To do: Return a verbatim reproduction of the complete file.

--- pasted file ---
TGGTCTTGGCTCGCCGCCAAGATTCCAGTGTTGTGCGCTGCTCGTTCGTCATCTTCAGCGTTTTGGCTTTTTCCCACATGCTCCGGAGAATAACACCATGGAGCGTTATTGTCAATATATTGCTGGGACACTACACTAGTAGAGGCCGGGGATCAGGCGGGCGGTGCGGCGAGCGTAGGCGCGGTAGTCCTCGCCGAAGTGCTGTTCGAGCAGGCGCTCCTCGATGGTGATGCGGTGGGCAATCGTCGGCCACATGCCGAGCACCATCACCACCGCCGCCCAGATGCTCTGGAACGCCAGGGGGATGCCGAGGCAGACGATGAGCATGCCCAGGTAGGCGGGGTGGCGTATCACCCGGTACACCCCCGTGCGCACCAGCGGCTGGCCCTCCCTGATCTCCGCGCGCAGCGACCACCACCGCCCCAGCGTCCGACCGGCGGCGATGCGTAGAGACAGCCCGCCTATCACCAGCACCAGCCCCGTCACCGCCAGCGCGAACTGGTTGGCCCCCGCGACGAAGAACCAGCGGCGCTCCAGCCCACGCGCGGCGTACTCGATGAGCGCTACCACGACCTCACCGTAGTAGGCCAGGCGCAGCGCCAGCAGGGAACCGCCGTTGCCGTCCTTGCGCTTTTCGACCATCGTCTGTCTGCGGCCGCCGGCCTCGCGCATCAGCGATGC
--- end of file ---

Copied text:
TGGTCTTGGCTCGCCGCCAAGATTCCAGTGTTGTGCGCTGCTCGTTCGTCATCTTCAGCGTTTTGGCTTTTTCCCACATGCTCCGGAGAATAACACCATGGAGCGTTATTGTCAATATATTGCTGGGACACTACACTAGTAGAGGCCGGGGATCAGGCGGGCGGTGCGGCGAGCGTAGGCGCGGTAGTCCTCGCCGAAGTGCTGTTCGAGCAGGCGCTCCTCGATGGTGATGCGGTGGGCAATCGTCGGCCACATGCCGAGCACCATCACCACCGCCGCCCAGATGCTCTGGAACGCCAGGGGGATGCCGAGGCAGACGATGAGCATGCCCAGGTAGGCGGGGTGGCGTATCACCCGGTACACCCCCGTGCGCACCAGCGGCTGGCCCTCCCTGATCTCCGCGCGCAGCGACCACCACCGCCCCAGCGTCCGACCGGCGGCGATGCGTAGAGACAGCCCGCCTATCACCAGCACCAGCCCCGTCACCGCCAGCGCGAACTGGTTGGCCCCCGCGACGAAGAACCAGCGGCGCTCCAGCCCACGCGCGGCGTACTCGATGAGCGCTACCACGACCTCACCGTAGTAGGCCAGGCGCAGCGCCAGCAGGGAACCGCCGTTGCCGTCCTTGCGCTTTTCGACCATCGTCTGTCTGCGGCCGCCGGCCTCGCGCATCAGCGATGC